Silva moves to put his arm around Mark Lexon, whose wife, Denise, was quake-crushed at her ironing board while her babies slept nearby. The little ones were dug out alive. “I had to take one to the country for care,” Lexon says, holding another tiny son. “This one, all he do is cry for he mommy, all the time he cry, ‘Mommy, Mommy!’” Lexon is now a widower with five children.
Widowed father of five mourns the loss of his young wife
Another woman shows me the nearby pallet where her mother clung to life for three days. “She ran to her bed when the shaking started, and the house fell on her,” the grieving daughter says.
Some recollections are too terrible to relate, like the desecration of the dead by roaming, starving dogs.
As the service ends, Silva promises his people: “A tree grows from a seed planted upon rock, this rock.” He points to his church’s slab. “And nothing can remove it!”
Along a lovely bucolic road bordered by a bay putrefied with the city’s raw sewage we find a country church with a small tent-clinic. Dozens of refugees have staked their body space along the church’s covered walkway. They stand, jab the air and in unison order the devil away. We give the last of our medical supplies to the grateful young doctor who tends their ills.
Spirits hold strong among refugees at a rural church and clinic
Nearby, a Mennonite medical mission is rehabilitating amputees. We learn they will soon need local-knowledge drivers to deliver thousands of crutches and walkers to patients released back into their broken world. Val volunteers.
Later, at the end of our own road, we find more unrelieved bereavement. In a place ironically named the Valley of Silence, a woman sits before a pancaked house. Beneath it is her only child, a 16-year-old son. “If I could just hold his bones,” she says, “If I could just lay them in hallowed earth.” Down the street is parked a bulldozer that might help, but I never can find the owner.
By our 10th and last day, Zacharie, Val and I have handed several hundred people the first food and other supplies they have received since the disaster. Departing is difficult.
Passengers, mostly relief volunteers and traumatized, green-card Haitians, sit in quiet conversation as the jet touches tarmac in Miami. In that instant, from a seat in the last row, a woman's primal wail silences the cabin. As Marie St. Fleur implores God, those who speak Creole bow their heads. The rest of us brace for interpretation.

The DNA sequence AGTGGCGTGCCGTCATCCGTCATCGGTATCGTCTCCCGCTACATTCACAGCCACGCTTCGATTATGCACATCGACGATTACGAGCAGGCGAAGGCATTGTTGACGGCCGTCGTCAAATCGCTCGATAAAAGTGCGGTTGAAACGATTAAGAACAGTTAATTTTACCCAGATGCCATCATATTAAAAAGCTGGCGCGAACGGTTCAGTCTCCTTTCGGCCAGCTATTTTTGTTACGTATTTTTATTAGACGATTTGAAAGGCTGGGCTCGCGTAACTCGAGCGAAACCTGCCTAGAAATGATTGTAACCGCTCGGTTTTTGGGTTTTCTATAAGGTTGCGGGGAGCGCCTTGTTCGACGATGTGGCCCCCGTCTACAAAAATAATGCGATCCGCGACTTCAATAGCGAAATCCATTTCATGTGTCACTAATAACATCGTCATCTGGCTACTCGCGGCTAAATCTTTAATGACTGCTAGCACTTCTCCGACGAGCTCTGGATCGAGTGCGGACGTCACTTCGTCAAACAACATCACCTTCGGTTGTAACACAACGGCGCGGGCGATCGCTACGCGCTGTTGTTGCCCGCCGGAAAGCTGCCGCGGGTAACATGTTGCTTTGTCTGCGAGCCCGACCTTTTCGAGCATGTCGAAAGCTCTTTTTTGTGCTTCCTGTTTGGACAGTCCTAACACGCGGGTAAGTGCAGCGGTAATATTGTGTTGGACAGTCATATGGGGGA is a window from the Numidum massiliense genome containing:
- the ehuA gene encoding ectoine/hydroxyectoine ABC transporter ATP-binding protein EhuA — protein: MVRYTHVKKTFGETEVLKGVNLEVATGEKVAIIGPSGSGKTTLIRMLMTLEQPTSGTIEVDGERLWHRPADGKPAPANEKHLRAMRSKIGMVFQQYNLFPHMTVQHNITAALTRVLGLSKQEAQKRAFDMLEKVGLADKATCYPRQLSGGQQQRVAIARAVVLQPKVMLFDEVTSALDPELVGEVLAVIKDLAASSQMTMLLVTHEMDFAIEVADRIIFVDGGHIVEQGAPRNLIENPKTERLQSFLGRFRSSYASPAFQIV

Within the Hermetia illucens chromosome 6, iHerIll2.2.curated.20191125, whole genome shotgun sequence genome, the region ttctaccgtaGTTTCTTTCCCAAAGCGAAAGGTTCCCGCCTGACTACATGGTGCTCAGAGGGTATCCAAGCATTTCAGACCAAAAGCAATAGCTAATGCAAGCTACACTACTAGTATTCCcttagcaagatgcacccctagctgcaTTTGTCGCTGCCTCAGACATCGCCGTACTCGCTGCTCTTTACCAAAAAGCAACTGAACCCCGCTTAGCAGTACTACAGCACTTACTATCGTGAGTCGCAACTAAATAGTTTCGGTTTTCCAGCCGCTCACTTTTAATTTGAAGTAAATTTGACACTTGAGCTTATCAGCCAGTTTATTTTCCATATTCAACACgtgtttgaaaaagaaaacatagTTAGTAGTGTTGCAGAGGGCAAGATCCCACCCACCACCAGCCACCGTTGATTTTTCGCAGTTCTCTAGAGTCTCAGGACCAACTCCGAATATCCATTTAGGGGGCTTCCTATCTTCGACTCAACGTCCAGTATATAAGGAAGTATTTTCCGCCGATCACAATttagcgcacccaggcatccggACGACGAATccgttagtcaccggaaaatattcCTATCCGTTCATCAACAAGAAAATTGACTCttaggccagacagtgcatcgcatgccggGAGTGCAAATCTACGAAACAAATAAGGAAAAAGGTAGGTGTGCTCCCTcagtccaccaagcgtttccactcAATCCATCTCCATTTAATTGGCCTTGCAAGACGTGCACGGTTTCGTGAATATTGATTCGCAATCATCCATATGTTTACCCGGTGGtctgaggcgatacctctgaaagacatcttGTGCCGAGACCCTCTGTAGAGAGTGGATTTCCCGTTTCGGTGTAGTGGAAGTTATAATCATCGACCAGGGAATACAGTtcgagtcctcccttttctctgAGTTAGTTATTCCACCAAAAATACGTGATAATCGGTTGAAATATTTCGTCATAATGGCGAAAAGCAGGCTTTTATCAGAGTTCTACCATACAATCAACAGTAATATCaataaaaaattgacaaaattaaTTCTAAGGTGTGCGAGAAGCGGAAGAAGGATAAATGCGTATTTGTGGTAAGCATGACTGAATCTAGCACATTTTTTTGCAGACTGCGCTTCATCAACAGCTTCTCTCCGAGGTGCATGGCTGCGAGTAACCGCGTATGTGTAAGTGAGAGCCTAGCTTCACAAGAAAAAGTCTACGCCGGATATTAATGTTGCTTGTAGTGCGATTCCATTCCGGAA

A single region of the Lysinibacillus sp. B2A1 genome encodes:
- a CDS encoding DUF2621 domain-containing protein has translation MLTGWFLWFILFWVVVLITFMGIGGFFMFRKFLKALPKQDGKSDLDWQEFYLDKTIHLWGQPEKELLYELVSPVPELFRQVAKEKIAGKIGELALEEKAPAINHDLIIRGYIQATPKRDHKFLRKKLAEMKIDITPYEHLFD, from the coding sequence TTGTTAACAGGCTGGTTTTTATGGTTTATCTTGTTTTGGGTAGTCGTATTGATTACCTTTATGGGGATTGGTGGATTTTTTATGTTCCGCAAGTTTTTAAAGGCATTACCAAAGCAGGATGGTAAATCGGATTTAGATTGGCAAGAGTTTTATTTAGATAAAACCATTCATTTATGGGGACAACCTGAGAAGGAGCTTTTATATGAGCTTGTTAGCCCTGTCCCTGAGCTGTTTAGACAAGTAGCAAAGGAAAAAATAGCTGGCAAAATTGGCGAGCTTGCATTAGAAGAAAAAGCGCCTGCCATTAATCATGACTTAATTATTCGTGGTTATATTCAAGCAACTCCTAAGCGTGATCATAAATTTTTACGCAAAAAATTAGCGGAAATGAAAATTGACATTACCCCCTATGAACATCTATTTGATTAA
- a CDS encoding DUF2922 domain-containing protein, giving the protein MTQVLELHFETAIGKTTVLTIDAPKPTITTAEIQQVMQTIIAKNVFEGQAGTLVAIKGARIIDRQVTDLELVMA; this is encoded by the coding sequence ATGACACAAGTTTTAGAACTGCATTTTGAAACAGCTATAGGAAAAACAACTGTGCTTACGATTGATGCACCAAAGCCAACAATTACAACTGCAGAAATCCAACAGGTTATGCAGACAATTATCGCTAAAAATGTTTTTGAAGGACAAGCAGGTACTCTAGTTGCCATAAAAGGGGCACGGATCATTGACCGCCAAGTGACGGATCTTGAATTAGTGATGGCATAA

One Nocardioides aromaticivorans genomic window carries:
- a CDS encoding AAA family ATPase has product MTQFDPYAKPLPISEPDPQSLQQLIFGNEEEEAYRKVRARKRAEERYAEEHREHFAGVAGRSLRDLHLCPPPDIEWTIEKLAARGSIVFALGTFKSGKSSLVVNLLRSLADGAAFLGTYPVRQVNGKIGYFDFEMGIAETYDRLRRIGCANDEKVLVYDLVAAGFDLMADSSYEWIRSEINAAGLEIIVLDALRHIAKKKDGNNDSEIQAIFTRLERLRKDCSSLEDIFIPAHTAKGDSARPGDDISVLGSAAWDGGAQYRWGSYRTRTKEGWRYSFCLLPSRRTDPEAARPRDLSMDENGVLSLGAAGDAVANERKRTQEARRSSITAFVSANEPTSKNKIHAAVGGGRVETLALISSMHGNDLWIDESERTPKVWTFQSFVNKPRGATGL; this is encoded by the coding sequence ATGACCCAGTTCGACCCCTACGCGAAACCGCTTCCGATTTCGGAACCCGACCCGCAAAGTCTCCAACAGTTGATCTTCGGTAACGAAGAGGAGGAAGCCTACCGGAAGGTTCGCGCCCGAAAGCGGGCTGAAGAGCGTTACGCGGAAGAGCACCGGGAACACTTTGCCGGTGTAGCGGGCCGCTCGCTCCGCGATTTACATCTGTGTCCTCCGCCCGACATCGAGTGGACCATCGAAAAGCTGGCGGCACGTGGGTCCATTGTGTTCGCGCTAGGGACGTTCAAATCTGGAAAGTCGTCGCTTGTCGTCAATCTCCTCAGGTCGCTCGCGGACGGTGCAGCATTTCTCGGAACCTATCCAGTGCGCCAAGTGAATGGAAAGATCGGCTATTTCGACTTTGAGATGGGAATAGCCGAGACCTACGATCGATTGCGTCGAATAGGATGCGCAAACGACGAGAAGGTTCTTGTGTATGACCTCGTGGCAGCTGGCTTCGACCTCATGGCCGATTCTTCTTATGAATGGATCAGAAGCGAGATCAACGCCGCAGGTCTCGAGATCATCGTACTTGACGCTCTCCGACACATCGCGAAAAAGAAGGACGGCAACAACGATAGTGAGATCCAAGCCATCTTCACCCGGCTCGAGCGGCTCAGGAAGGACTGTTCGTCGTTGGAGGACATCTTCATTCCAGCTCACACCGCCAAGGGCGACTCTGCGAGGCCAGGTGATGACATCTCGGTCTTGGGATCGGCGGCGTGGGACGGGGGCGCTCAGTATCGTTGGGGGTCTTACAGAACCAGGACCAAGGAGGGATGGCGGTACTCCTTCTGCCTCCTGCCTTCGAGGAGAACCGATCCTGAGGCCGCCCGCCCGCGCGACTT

"Lord Jesus! When I leave here I have my arms around her, I come back with arms empty, empty. Give mercy, God, take me!”
Lovena Valliere, her funny, affectionate 15-year-old daughter, had insisted on accompanying her mother to Leogane – Marie's hometown – to visit sister Richemaine, 26, and nephew Shosie, his first birthday just passed.
Jan. 12 was filled with hair-braiding and sister talk. Shosie, in his new white onesie, had made the girls laugh as he tried his wobbly legs. Marie was visiting long-unseen relatives for the day. As Lovena and Richemaine chattered outside with friends, baby Shosie sprawled in sweet infant sleep. Suddenly, at 4:53, hell unleashed beneath them. Instinctively, they ran inside for cover, into the bedroom, tucking Shosie between them on the bed. Three days later, when neighbors unearthed them, they were still locked in futile embrace.
Now St. Fleur clutches a photograph of their found bodies and is compelled to show a stranger: "See what a pretty boy?" Shosie, his new onesie still remarkably clean, looks like he's just been put down for some tummy time, his dusty little head turned to his left. With her thumb, his grandmother rubs his tiny back on the image. Then, she tenderly moves her finger over Richemaine's face, as if to clear the heavy concrete powder. Finally, she gently brushes Lovena's apple-red blouse, like a mama removing lint from her girl's clothes before allowing her out the door.
Despite billions in aid, massive international effort and their own epic survivalism, the characteristic resilience of many Haitians is foundering. They are barely hanging on. They fear that even with foreigners promising a rebuilt country, old devils lurk in the details.
For thousands of homeless whose dwellings are roofless stick frames and cardboard, the specter now is flooding and mudslides. “All we can do,” says a man, “is pray for Bill Clinton to hurry.”
Late afternoon light moves into the troubled skies over Port au Prince. A ray’s skinny shadow strides across the city’s rubble and climbs a jumble of girders to finally perch on the demolished dome of the presidential palace. It is not hard to imagine that it is the shadow of Legba, the tricky Vodou guard of crossroads who can either offer good direction or mislead. His contrasting talents offer a cautionary tale for those who would be the builders of a new Haiti.
Finishing this story, I revisit for the first time my old Haiti file from 20 years ago and happen upon a tattered note. I vaguely remember a woman handing it to me in Port au Paix. On it she’d written a name and a Miami phone number. Now I stare at the name and am numb: Jean Edmond.
Twenty years ago I am too sick with dengue to follow up on her request and file the paper scrap. Fifteen years later I hail a cab at the Orlando airport and strike a good chord with its Haitian-American driver, Jean Edmond, owner of the Orlando Taxi company and begin to use his service exclusively.